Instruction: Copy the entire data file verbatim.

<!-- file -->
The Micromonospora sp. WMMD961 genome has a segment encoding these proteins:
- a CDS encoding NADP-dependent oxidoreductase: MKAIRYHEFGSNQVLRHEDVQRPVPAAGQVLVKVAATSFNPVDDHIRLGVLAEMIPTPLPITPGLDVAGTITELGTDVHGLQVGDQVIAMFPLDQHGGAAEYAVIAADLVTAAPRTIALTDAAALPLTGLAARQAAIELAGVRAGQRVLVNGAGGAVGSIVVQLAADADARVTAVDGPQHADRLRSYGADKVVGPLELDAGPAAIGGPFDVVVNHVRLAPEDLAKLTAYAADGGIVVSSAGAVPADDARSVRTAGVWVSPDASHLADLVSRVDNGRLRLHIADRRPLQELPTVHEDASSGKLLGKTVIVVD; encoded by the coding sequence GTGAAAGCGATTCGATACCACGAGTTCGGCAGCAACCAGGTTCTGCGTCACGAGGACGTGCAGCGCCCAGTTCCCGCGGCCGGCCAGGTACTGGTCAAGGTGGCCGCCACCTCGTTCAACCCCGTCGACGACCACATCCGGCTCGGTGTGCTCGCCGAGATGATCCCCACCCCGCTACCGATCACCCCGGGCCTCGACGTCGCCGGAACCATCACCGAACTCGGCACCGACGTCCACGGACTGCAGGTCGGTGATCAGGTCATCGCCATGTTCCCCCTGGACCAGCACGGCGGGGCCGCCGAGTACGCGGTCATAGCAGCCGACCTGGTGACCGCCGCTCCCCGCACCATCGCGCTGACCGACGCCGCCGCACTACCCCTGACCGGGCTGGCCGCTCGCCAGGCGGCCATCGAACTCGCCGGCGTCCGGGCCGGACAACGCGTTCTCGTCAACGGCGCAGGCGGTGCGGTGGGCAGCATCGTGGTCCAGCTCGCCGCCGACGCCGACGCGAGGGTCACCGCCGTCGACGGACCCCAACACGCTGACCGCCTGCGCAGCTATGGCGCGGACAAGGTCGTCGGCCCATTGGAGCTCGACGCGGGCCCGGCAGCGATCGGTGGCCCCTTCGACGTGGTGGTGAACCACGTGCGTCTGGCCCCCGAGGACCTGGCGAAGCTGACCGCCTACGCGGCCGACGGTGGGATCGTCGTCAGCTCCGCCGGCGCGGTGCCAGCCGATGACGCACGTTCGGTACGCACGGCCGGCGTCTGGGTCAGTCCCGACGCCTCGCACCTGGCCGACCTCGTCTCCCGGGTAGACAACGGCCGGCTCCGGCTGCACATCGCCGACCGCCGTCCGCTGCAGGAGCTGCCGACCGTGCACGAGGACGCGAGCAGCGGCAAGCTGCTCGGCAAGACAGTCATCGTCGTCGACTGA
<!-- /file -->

The Micromonospora sp. WMMD961 genome has a segment encoding these proteins:
- a CDS encoding NADP-dependent oxidoreductase: MKAIRYHEFGSNQVLRHEDVQRPVPAAGQVLVKVAATSFNPVDDHIRLGVLAEMIPTPLPITPGLDVAGTITELGTDVHGLQVGDQVIAMFPLDQHGGAAEYAVIAADLVTAAPRTIALTDAAALPLTGLAARQAAIELAGVRAGQRVLVNGAGGAVGSIVVQLAADADARVTAVDGPQHADRLRSYGADKVVGPLELDAGPAAIGGPFDVVVNHVRLAPEDLAKLTAYAADGGIVVSSAGAVPADDARSVRTAGVWVSPDASHLADLVSRVDNGRLRLHIADRRPLQELPTVHEDASSGKLLGKTVIVVD; encoded by the coding sequence GTGAAAGCGATTCGATACCACGAGTTCGGCAGCAACCAGGTTCTGCGTCACGAGGACGTGCAGCGCCCAGTTCCCGCGGCCGGCCAGGTACTGGTCAAGGTGGCCGCCACCTCGTTCAACCCCGTCGACGACCACATCCGGCTCGGTGTGCTCGCCGAGATGATCCCCACCCCGCTACCGATCACCCCGGGCCTCGACGTCGCCGGAACCATCACCGAACTCGGCACCGACGTCCACGGACTGCAGGTCGGTGATCAGGTCATCGCCATGTTCCCCCTGGACCAGCACGGCGGGGCCGCCGAGTACGCGGTCATAGCAGCCGACCTGGTGACCGCCGCTCCCCGCACCATCGCGCTGACCGACGCCGCCGCACTACCCCTGACCGGGCTGGCCGCTCGCCAGGCGGCCATCGAACTCGCCGGCGTCCGGGCCGGACAACGCGTTCTCGTCAACGGCGCAGGCGGTGCGGTGGGCAGCATCGTGGTCCAGCTCGCCGCCGACGCCGACGCGAGGGTCACCGCCGTCGACGGACCCCAACACGCTGACCGCCTGCGCAGCTATGGCGCGGACAAGGTCGTCGGCCCATTGGAGCTCGACGCGGGCCCGGCAGCGATCGGTGGCCCCTTCGACGTGGTGGTGAACCACGTGCGTCTGGCCCCCGAGGACCTGGCGAAGCTGACCGCCTACGCGGCCGACGGTGGGATCGTCGTCAGCTCCGCCGGCGCGGTGCCAGCCGATGACGCACGTTCGGTACGCACGGCCGGCGTCTGGGTCAGTCCCGACGCCTCGCACCTGGCCGACCTCGTCTCCCGGGTAGACAACGGCCGGCTCCGGCTGCACATCGCCGACCGCCGTCCGCTGCAGGAGCTGCCGACCGTGCACGAGGACGCGAGCAGCGGCAAGCTGCTCGGCAAGACAGTCATCGTCGTCGACTGA